If you have recently suffered an injury to your ulnar nerve, you probably have a lot of questions about what the doctor can do to ease your pain and help you recover. The information below is a good place to start learning about the options doctors use to treat these injuries. Remember, this is not medical advice. You should always consult your doctor before starting any course of treatment.
Diagnosis of ulnar nerve entrapment:
Proper diagnosis of ulnar nerve entrapment requires the expert attention of an experienced physician who will determine if the symptom is primary — meaning a stand-alone condition — or, if it is secondary, arising out of a more complicated disease like diabetes. Diagnosis will include:
- A comprehensive clinical exam. Your doctor will ask you to perform certain tasks with your hands so he or she can determine if ulnar nerve entrapment is a possible diagnosis for your pain.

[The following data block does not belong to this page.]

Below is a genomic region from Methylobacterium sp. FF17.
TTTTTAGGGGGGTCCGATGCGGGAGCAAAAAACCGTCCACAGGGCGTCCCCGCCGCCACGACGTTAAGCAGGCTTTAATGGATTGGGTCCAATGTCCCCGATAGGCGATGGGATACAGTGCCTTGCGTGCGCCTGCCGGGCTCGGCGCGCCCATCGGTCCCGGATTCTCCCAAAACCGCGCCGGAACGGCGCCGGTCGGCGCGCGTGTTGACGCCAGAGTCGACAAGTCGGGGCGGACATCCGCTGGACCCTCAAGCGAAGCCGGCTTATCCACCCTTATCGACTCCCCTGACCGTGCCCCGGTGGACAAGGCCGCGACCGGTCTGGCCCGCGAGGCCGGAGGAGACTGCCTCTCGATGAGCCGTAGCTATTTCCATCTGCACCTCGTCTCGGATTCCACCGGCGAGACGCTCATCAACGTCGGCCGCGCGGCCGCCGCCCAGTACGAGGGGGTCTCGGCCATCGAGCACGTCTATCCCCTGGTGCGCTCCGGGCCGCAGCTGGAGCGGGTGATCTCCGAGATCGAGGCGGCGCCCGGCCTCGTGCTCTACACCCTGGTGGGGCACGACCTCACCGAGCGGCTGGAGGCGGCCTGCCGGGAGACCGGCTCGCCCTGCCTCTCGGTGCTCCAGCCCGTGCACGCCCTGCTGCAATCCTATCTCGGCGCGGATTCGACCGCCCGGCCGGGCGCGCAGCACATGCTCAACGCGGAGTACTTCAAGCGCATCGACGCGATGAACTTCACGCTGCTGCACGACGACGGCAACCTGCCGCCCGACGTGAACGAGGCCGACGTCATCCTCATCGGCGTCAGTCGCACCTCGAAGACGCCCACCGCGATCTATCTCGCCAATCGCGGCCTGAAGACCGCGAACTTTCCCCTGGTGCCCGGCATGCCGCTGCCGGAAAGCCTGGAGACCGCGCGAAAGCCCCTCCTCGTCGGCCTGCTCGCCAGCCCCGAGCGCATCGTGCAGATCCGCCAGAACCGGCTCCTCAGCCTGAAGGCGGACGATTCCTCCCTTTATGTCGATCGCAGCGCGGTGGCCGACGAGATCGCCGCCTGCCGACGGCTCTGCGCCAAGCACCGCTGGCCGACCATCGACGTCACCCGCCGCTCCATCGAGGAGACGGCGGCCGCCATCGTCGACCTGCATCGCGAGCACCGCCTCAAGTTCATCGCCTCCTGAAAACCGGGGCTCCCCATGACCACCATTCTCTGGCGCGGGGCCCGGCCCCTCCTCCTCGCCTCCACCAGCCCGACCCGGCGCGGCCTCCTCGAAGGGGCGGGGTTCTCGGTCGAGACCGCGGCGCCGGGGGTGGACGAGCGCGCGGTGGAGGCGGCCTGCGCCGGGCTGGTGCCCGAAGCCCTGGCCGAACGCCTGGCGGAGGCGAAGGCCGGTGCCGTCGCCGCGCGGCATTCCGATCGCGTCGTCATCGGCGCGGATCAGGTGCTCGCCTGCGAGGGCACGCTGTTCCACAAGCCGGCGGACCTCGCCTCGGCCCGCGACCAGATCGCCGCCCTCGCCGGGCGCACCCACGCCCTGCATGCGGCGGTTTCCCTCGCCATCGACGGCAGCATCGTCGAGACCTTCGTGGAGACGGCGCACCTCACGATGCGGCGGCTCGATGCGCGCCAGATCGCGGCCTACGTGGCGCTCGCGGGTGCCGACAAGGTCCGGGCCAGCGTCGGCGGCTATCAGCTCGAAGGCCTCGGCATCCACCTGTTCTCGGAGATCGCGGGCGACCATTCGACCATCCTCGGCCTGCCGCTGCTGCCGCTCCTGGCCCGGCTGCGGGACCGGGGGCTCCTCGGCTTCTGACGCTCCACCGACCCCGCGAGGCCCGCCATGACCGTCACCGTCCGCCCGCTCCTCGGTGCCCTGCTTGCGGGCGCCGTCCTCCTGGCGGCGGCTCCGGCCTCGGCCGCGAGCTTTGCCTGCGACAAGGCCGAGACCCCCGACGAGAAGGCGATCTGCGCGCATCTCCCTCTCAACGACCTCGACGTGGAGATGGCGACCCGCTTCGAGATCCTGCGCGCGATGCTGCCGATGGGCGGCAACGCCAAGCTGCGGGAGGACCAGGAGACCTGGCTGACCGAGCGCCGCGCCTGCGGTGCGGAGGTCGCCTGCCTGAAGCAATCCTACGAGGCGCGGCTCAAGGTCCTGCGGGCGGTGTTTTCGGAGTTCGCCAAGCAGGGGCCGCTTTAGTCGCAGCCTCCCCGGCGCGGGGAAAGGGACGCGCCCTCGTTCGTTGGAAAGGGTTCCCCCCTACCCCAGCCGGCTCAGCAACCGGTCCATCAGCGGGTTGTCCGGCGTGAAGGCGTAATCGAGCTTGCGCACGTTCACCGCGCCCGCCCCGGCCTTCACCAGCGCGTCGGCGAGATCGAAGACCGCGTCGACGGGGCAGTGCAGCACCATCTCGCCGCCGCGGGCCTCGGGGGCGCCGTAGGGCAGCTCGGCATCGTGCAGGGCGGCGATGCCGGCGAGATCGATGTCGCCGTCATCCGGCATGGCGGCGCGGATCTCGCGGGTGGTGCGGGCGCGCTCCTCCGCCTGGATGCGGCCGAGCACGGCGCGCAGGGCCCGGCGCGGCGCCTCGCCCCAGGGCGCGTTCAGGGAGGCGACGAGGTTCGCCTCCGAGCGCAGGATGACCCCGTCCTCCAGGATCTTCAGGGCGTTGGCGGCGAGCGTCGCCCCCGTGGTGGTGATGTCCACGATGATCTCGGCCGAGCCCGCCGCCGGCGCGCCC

- Complete medical history
- Electrodiagnostic studies to study nerve conduction within your hands and wrists
Treatment for ulnar nerve entrapment:
- Occupational therapy to strengthen the ligaments and tendons in the hands and elbows
- The daily use of non-steroidal anti-inflammatory drugs, such as aspirin, ibuprofen, and other non-prescription pain relievers to help reduce pain and inflammation
- Wearing splints to help immobilize the elbow
- Your doctor may recommend surgery
If you have suffered an ulnar nerve injury at work or if you would like more information on the Virginia Workers’ Compensation system, order my book, “The Ultimate Guide to Workers’ Compensation in Virginia,” or call our office today (804) 755-7755.